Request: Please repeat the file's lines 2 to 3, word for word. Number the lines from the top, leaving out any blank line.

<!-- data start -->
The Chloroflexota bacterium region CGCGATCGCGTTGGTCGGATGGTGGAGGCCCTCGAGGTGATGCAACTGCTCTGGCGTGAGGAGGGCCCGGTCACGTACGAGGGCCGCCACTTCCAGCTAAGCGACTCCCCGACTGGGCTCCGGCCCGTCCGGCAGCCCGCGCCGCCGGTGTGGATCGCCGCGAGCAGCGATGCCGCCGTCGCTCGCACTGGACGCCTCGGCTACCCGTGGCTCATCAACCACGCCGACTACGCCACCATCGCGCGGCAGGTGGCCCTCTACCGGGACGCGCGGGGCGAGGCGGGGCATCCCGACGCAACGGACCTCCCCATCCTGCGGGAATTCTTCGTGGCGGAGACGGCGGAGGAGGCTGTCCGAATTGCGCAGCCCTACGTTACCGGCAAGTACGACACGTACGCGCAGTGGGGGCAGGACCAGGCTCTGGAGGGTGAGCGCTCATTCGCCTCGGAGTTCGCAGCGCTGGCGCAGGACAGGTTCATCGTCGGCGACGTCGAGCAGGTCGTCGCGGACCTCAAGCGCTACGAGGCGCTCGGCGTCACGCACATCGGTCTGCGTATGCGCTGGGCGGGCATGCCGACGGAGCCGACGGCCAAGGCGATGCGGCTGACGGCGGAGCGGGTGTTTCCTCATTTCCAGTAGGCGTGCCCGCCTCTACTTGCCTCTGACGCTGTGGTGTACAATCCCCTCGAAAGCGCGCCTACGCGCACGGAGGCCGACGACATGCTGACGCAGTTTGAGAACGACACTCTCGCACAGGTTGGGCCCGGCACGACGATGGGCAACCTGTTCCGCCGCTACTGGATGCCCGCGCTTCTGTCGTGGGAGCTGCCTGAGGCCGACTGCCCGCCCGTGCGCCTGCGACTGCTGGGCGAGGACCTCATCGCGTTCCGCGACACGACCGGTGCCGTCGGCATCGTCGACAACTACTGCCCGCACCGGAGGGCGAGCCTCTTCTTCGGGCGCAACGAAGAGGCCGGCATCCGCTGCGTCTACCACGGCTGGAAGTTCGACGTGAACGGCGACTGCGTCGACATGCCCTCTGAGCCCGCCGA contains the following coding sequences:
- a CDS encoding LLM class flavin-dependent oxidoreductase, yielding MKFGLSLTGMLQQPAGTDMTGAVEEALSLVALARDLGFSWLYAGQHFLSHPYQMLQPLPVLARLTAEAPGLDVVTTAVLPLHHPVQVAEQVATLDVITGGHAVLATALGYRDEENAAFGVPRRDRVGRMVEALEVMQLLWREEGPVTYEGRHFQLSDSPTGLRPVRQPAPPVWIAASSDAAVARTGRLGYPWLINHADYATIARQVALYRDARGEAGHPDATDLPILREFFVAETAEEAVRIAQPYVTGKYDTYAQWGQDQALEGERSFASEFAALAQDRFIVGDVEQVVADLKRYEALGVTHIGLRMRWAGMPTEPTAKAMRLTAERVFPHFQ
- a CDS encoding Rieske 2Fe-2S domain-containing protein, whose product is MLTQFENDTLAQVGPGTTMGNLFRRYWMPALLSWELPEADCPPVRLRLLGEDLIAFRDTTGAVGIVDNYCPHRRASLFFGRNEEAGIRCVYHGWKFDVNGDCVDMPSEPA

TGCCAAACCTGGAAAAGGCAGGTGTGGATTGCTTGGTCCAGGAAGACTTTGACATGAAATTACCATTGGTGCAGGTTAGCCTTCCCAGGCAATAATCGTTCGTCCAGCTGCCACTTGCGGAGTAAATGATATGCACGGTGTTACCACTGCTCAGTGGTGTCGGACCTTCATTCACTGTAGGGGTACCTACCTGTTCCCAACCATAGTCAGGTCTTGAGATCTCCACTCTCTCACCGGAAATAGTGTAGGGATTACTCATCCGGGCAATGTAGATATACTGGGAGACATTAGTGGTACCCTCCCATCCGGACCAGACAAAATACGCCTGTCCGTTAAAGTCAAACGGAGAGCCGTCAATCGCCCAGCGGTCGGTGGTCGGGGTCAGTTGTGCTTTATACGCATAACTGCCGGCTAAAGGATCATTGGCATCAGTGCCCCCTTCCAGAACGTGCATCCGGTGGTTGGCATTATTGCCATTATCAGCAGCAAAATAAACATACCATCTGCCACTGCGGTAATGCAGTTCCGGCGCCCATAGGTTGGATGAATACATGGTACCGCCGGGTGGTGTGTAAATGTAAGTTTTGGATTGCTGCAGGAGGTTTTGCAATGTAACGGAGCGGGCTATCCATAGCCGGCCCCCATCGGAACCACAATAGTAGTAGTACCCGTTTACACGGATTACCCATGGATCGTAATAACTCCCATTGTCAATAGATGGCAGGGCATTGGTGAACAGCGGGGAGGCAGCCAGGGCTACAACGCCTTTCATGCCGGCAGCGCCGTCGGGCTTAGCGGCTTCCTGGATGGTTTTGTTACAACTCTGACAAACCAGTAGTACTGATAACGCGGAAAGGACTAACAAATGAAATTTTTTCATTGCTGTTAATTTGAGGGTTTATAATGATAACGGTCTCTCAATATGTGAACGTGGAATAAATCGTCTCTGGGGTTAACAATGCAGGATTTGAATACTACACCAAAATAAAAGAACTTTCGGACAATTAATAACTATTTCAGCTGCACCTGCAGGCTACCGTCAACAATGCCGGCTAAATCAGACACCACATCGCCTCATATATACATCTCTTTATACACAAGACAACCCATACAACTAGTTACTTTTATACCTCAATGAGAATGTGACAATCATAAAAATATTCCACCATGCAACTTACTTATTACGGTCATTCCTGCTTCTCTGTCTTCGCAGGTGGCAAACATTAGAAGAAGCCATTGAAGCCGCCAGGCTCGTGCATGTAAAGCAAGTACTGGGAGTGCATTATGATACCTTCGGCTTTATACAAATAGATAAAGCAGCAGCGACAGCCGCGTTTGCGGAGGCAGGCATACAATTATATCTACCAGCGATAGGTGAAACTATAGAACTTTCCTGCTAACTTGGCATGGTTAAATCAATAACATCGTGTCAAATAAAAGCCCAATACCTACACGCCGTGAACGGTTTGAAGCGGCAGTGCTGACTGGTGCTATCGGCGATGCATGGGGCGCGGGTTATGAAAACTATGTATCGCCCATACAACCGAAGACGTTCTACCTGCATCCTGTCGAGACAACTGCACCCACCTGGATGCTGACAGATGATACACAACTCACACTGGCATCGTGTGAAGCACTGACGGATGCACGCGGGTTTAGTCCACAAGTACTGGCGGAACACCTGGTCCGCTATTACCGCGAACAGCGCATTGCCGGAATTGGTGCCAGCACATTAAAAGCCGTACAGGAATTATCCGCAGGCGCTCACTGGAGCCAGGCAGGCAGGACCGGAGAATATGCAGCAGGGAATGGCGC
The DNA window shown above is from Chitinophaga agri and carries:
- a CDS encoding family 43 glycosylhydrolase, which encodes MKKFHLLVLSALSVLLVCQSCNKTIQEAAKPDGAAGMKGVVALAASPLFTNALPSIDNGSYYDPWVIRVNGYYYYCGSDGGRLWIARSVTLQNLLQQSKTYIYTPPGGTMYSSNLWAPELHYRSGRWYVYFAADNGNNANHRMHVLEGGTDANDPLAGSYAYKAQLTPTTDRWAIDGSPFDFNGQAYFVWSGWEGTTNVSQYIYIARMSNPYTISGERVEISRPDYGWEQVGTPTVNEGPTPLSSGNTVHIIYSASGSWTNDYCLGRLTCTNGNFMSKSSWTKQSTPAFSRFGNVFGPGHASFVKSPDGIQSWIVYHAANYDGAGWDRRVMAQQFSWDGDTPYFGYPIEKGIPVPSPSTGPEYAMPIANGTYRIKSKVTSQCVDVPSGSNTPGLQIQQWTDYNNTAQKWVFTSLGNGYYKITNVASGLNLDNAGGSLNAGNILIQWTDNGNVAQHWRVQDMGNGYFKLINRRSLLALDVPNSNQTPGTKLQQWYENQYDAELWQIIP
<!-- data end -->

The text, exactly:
- a CDS encoding LLM class flavin-dependent oxidoreductase, yielding MKFGLSLTGMLQQPAGTDMTGAVEEALSLVALARDLGFSWLYAGQHFLSHPYQMLQPLPVLARLTAEAPGLDVVTTAVLPLHHPVQVAEQVATLDVITGGHAVLATALGYRDEENAAFGVPRRDRVGRMVEALEVMQLLWREEGPVTYEGRHFQLSDSPTGLRPVRQPAPPVWIAASSDAAVARTGRLGYPWLINHADYATIARQVALYRDARGEAGHPDATDLPILREFFVAETAEEAVRIAQPYVTGKYDTYAQWGQDQALEGERSFASEFAALAQDRFIVGDVEQVVADLKRYEALGVTHIGLRMRWAGMPTEPTAKAMRLTAERVFPHFQ
- a CDS encoding Rieske 2Fe-2S domain-containing protein, whose product is MLTQFENDTLAQVGPGTTMGNLFRRYWMPALLSWELPEADCPPVRLRLLGEDLIAFRDTTGAVGIVDNYCPHRRASLFFGRNEEAGIRCVYHGWKFDVNGDCVDMPSEPA